Linguists have predicted that within 100 years, more than half of the 6,000 languages that exist today will disappear.
For a long time, it's looked as though Yiddish was among those bound for extinction, but scholars and Yiddish speakers, as well as some Jews who remember their parents speaking Yiddish, have never given up on the language.
And now there's a better chance that a new generation of Jews will understand Yiddish and the Jewish culture it embodies. This fall, three local Jewish day schools will offer their middle and high school students classes in Yiddish, the language spoken for 1,000 years by Ashkenazi Jews of eastern and central Europe.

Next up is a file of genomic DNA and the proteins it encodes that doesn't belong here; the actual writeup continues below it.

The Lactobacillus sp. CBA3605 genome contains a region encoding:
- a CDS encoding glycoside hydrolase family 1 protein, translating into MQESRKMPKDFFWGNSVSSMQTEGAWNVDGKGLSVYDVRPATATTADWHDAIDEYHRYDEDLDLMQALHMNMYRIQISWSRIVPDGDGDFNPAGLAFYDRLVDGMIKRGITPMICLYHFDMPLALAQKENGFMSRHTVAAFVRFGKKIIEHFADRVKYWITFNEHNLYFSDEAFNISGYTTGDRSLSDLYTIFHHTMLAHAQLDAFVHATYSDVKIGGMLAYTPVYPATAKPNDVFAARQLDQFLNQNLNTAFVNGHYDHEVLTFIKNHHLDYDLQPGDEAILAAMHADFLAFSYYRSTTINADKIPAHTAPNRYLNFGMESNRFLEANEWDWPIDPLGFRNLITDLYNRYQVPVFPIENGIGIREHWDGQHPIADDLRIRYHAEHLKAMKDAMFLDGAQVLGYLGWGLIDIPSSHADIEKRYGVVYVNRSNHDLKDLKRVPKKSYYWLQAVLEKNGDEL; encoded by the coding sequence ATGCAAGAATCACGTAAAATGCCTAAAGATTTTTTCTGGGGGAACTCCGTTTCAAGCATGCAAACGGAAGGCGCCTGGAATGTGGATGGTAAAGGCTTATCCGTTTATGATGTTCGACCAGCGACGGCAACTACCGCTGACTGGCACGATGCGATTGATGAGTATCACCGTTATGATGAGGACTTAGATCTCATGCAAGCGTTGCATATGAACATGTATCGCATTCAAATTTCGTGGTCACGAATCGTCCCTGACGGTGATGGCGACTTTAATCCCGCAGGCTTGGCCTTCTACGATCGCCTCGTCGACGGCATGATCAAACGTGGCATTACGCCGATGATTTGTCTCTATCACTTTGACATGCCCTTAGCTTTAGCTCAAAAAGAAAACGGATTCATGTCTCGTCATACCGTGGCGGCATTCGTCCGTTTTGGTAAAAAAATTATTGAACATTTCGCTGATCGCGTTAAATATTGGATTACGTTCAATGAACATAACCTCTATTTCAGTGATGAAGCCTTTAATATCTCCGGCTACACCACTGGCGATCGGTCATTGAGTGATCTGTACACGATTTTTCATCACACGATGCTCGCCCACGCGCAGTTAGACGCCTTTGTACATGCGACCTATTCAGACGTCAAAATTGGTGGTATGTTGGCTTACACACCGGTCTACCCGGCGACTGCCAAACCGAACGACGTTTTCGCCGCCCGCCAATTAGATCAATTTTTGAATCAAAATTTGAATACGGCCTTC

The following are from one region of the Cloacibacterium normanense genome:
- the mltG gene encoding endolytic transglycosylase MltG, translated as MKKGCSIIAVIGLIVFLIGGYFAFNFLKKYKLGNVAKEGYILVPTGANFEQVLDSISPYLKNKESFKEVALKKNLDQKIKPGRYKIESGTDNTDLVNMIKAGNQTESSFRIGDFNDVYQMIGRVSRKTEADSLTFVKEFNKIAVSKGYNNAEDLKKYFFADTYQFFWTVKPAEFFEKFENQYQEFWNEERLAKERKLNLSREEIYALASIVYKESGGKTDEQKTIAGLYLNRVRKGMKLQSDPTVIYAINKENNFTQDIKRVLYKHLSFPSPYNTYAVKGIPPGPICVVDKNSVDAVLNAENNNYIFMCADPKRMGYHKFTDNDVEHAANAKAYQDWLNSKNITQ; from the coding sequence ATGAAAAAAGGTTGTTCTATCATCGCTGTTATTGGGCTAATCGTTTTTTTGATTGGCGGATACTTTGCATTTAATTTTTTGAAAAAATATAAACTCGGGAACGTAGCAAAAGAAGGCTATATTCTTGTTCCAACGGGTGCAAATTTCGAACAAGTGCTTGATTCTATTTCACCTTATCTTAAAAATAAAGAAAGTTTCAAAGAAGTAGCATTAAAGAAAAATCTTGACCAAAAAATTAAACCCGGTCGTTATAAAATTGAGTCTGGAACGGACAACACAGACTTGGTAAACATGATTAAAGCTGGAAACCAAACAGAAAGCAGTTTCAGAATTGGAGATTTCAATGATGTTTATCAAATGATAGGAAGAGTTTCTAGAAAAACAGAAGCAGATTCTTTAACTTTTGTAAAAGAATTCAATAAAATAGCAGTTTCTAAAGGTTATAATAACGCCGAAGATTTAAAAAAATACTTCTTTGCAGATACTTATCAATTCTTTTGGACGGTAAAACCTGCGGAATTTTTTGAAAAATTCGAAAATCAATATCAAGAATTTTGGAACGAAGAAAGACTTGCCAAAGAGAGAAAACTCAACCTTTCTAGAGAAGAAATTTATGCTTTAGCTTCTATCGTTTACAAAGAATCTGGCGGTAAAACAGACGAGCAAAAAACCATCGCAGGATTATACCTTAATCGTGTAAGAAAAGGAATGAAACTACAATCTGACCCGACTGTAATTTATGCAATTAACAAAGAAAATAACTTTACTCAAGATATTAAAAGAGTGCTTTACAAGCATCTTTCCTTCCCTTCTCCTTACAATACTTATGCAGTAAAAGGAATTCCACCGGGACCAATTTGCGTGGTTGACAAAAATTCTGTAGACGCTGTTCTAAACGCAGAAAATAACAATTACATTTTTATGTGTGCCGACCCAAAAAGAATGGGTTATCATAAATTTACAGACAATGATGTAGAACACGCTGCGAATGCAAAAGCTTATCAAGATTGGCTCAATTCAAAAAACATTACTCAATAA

The three schools represent a spectrum of Jewish education and geography in Los Angeles: New Community Jewish High School in the west San Fernando Valley is non-denominational, Shalhevet School in the Fairfax district is Orthodox and Sinai Akiba Academy in West Los Angeles is Conservative.